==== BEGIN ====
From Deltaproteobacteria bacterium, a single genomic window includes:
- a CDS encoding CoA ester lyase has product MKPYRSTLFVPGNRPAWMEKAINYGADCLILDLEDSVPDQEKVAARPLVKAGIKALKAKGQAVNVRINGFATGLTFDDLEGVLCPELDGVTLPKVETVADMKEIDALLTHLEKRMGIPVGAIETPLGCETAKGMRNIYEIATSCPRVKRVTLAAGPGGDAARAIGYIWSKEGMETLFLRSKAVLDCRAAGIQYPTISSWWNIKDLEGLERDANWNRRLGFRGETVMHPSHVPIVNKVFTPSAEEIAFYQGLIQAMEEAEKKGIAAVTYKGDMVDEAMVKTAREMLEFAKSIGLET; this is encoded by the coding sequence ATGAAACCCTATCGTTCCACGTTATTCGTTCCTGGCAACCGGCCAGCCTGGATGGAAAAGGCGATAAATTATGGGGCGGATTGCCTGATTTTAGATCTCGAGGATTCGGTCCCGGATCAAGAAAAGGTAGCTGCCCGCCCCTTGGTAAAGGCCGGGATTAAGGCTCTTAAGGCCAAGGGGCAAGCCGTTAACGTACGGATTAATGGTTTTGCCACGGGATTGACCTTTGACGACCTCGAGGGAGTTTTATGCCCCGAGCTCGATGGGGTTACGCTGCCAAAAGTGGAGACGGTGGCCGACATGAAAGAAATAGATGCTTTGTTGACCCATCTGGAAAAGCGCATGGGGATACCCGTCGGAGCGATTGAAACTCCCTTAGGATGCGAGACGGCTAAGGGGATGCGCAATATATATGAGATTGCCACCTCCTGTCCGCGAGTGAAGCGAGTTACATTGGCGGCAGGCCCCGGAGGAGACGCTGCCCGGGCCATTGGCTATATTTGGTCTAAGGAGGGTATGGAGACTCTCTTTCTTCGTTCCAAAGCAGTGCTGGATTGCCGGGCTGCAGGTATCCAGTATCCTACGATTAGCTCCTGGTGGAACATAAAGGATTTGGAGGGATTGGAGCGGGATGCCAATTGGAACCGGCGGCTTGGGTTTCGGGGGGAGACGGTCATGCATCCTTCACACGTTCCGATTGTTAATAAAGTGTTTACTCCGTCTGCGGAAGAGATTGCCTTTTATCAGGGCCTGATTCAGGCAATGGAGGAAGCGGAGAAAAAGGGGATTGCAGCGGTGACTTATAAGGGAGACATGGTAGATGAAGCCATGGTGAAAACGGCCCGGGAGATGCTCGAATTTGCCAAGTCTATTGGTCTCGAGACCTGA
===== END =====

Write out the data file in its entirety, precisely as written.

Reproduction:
From Deltaproteobacteria bacterium, a single genomic window includes:
- a CDS encoding CoA ester lyase has product MKPYRSTLFVPGNRPAWMEKAINYGADCLILDLEDSVPDQEKVAARPLVKAGIKALKAKGQAVNVRINGFATGLTFDDLEGVLCPELDGVTLPKVETVADMKEIDALLTHLEKRMGIPVGAIETPLGCETAKGMRNIYEIATSCPRVKRVTLAAGPGGDAARAIGYIWSKEGMETLFLRSKAVLDCRAAGIQYPTISSWWNIKDLEGLERDANWNRRLGFRGETVMHPSHVPIVNKVFTPSAEEIAFYQGLIQAMEEAEKKGIAAVTYKGDMVDEAMVKTAREMLEFAKSIGLET; this is encoded by the coding sequence ATGAAACCCTATCGTTCCACGTTATTCGTTCCTGGCAACCGGCCAGCCTGGATGGAAAAGGCGATAAATTATGGGGCGGATTGCCTGATTTTAGATCTCGAGGATTCGGTCCCGGATCAAGAAAAGGTAGCTGCCCGCCCCTTGGTAAAGGCCGGGATTAAGGCTCTTAAGGCCAAGGGGCAAGCCGTTAACGTACGGATTAATGGTTTTGCCACGGGATTGACCTTTGACGACCTCGAGGGAGTTTTATGCCCCGAGCTCGATGGGGTTACGCTGCCAAAAGTGGAGACGGTGGCCGACATGAAAGAAATAGATGCTTTGTTGACCCATCTGGAAAAGCGCATGGGGATACCCGTCGGAGCGATTGAAACTCCCTTAGGATGCGAGACGGCTAAGGGGATGCGCAATATATATGAGATTGCCACCTCCTGTCCGCGAGTGAAGCGAGTTACATTGGCGGCAGGCCCCGGAGGAGACGCTGCCCGGGCCATTGGCTATATTTGGTCTAAGGAGGGTATGGAGACTCTCTTTCTTCGTTCCAAAGCAGTGCTGGATTGCCGGGCTGCAGGTATCCAGTATCCTACGATTAGCTCCTGGTGGAACATAAAGGATTTGGAGGGATTGGAGCGGGATGCCAATTGGAACCGGCGGCTTGGGTTTCGGGGGGAGACGGTCATGCATCCTTCACACGTTCCGATTGTTAATAAAGTGTTTACTCCGTCTGCGGAAGAGATTGCCTTTTATCAGGGCCTGATTCAGGCAATGGAGGAAGCGGAGAAAAAGGGGATTGCAGCGGTGACTTATAAGGGAGACATGGTAGATGAAGCCATGGTGAAAACGGCCCGGGAGATGCTCGAATTTGCCAAGTCTATTGGTCTCGAGACCTGA